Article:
● Identify the suppliers of those raw materials or services.

2. Estimate the probability and frequency of a business failure or supply disruption:

● Develop an appropriate framework to assess disruption probability and frequency.

● Collect necessary data from public, supplier, and internal sources.

● Evaluate all key suppliers against this common framework.

3. Estimate the potential impact of a supply disruption:

● Develop an appropriate framework to assess the potential range of disruption impacts to operational capability.

● Evaluate all key suppliers against this common framework.

4. Evaluate your current business relationship with each critical supplier:

● Are you making it difficult for the supplier to stay in business?

● Review the contract for disruption clauses, surge capacity provisions, etc.

5. Identify and implement appropriate risk mitigation strategies:

● Identify all risk mitigation strategies available to the enterprise.

● Derive and implement the optimal portfolio of available risk mitigation strategies.

6. Identify, implement and track the appropriate metrics to evaluate the effectiveness of selected supply risk mitigation strategies:

● Derive the appropriate metrics to evaluate the effectiveness of each strategy.

● Evaluate program effectiveness against defined criteria on a regular basis.

● Update the strategy portfolio as needed to drive continuous improvement.

A call to action

In most cases, significant supply crises arise not only because companies elect to sole-source critical components, but also because they lacked the visibility into their suppliers¡¯ operations that may have allowed them to anticipate both the likelihood and the eventual impact of the disruption, and develop an appropriate response plan before they needed it. When disaster struck, they simply were not prepared.

Often, the situation could have been prevented by proactively working with partners to understand their respective risk profiles and implement contingency measures to protect themselves. While this certainly assumes a high level of cooperation and trust between supply chain partners, that is exactly what is necessary to achieve true supply chain resiliency. With that in mind, mitigation strategies that most firms have at their disposal include:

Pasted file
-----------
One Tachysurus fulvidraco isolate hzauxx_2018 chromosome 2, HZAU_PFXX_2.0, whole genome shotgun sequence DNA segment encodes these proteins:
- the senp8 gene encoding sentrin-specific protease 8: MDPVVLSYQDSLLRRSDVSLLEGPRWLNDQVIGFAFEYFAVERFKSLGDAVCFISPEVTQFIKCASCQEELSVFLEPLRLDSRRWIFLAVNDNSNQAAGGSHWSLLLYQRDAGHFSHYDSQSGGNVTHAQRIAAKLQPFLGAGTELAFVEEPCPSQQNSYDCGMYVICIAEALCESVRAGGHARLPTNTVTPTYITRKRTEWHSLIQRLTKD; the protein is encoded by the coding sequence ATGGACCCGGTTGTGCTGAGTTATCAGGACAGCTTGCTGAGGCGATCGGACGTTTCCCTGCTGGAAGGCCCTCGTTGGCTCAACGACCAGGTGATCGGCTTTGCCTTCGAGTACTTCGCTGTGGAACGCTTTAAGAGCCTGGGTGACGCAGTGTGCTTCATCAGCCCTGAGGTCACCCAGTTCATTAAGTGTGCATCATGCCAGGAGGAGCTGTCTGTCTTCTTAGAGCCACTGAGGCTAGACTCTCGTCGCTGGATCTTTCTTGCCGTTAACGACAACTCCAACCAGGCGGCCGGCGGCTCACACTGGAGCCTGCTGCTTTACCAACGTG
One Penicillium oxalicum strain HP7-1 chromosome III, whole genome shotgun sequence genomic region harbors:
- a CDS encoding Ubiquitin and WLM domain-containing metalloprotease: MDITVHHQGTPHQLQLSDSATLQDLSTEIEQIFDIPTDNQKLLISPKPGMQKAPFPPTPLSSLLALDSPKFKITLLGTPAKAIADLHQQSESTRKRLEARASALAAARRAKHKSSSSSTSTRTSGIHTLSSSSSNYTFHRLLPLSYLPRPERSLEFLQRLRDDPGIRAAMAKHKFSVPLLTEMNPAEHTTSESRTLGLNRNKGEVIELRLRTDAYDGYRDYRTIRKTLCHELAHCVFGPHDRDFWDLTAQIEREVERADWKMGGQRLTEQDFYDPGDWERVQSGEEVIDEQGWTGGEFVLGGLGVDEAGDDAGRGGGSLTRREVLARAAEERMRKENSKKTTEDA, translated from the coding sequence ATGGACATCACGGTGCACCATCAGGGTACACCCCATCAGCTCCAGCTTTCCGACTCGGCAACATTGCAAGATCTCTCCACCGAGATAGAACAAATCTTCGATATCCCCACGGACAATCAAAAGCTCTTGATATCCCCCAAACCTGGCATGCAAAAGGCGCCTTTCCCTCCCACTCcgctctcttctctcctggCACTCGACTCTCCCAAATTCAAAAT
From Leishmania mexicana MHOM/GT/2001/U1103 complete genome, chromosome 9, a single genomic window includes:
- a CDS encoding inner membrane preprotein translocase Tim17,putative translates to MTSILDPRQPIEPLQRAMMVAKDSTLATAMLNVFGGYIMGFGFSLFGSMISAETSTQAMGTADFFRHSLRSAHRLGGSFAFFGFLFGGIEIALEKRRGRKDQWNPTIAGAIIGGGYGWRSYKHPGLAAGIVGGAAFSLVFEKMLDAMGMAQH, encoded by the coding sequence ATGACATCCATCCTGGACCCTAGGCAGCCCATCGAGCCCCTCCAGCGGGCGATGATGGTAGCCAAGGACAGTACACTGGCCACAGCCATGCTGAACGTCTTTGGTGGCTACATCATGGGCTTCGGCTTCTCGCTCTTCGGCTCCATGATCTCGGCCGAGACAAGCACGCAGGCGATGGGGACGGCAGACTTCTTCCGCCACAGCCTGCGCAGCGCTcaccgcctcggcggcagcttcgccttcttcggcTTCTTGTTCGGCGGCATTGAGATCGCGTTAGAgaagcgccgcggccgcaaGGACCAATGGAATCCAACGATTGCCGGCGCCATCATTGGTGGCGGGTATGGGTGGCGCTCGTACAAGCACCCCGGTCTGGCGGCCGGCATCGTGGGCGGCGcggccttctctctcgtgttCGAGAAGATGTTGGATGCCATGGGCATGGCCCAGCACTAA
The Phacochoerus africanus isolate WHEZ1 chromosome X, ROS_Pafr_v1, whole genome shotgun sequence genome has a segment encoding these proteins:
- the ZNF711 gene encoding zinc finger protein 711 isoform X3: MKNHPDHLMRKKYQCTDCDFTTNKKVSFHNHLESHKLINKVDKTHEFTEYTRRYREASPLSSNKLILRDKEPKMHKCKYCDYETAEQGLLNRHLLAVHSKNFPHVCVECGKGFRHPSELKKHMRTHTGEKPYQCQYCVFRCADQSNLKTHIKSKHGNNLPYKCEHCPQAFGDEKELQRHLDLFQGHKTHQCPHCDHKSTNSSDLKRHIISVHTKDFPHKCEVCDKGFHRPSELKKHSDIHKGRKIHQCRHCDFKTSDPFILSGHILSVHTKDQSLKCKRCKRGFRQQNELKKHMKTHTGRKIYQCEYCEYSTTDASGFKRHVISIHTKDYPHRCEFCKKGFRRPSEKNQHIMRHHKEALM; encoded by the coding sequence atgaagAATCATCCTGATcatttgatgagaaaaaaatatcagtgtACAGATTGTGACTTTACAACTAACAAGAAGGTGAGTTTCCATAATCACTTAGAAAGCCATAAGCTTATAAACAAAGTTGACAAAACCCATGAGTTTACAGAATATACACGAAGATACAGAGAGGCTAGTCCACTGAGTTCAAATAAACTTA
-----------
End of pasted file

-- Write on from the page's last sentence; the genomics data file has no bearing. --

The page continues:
● Establish supplier teams to monitor all critical suppliers on a regular basis.

● Contract with backup suppliers to hedge risk where feasible and practical.

● Use range forecasts to drive flexible contract terms with key suppliers.

● Deploy inventory buffers to strategic locations throughout the supply chain.

● Build robust supply chain visibility and control capabilities.

In addition to these examples, there are myriad creative ways for companies in every industry to protect themselves from their key suppliers and operating partners. The key lies in planning for failure. Assume that a supplier will fail, then identify the contingency response (or responses) that minimizes the overall impact to your business at the least cost. This can be a difficult and time-consuming process depending on the size and complexity of your supply chain, but there are a variety of supply chain planning tools available to help.

Once the concept of resiliency is incorporated into the key enterprise planning functions (i.e., demand and replenishment planning, transportation management, production planning, etc.), the organization will find itself in a much better position to anticipate, absorb and overcome supply disruptions.

So don't let your organization become the next case study. Enterprises can no longer afford to keep their proverbial heads in the sand, depending solely on negotiated supply contract terms and blind optimism.

By investing the time and resources in a sound supply risk management program, you can do much to insulate your enterprise from supply shocks like the one experienced in the U.S. during the 2004-2005 flu season. Remember that a supply chain is only as strong as its weakest link; or in this case, its least resilient supplier. LT

Christopher Pickett is principal consultant with Adjoined Consulting (, a Kanbay Company.